Folklore, fad, and fashion: The concept of misconduct in science redefined
This study is an analytical investigation of the nature and implications of the current conceptions of scientific misconduct, arguing that the question of what constitutes misconduct in science is significantly more complex than what conventionally has been believed. Complicating the definitions of misconduct are the differences between professional science and non-scientific professions, in their respective norms of what constitutes valid knowledge, and what counts as appropriate and inappropriate practice. While institutionalized science claims that there is clear differentiation between its standards of validity and those of the non-scientific professions, this paper argues that, when it comes to misconduct, the perceived boundaries between the scientific and non-scientific professions are breached; the practice standards that science currently employs in self-policing misconduct have come to resemble the minimal juridical standards of practice that other professions employ. This study attempts, despite erosion of these traditional boundaries, to move from legalistic standards of scientific practice to intramural standards of practice, and in so doing, to hold scientific practice to a higher standard than ordinary public conduct. The result is a clearer understanding of scientific misconduct to aid those individual scientists who are required to make onerous determinations about the appropriateness of specific practices by their peers.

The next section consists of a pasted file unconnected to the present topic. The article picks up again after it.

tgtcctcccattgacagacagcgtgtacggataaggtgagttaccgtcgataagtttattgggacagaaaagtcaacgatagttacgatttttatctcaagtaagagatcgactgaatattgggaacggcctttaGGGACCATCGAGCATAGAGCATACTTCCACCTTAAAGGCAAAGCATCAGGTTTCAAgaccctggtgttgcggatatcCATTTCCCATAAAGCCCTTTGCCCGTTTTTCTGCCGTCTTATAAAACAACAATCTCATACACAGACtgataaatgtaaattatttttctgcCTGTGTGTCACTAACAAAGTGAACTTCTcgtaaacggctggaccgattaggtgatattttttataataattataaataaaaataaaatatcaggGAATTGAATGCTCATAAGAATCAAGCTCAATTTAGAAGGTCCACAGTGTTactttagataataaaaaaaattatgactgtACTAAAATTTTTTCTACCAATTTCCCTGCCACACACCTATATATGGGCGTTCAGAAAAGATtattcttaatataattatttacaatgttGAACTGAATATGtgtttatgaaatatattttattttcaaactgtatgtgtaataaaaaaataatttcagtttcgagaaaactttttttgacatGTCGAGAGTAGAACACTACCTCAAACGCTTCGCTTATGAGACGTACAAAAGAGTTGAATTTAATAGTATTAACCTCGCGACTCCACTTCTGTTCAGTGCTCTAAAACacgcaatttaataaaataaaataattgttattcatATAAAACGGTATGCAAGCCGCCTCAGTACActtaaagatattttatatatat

vonRosenberg, Sarah Palmer, "Folklore, fad, and fashion: The concept of misconduct in science redefined" (1996). Texas Medical Center Dissertations (via ProQuest). AAI9700056.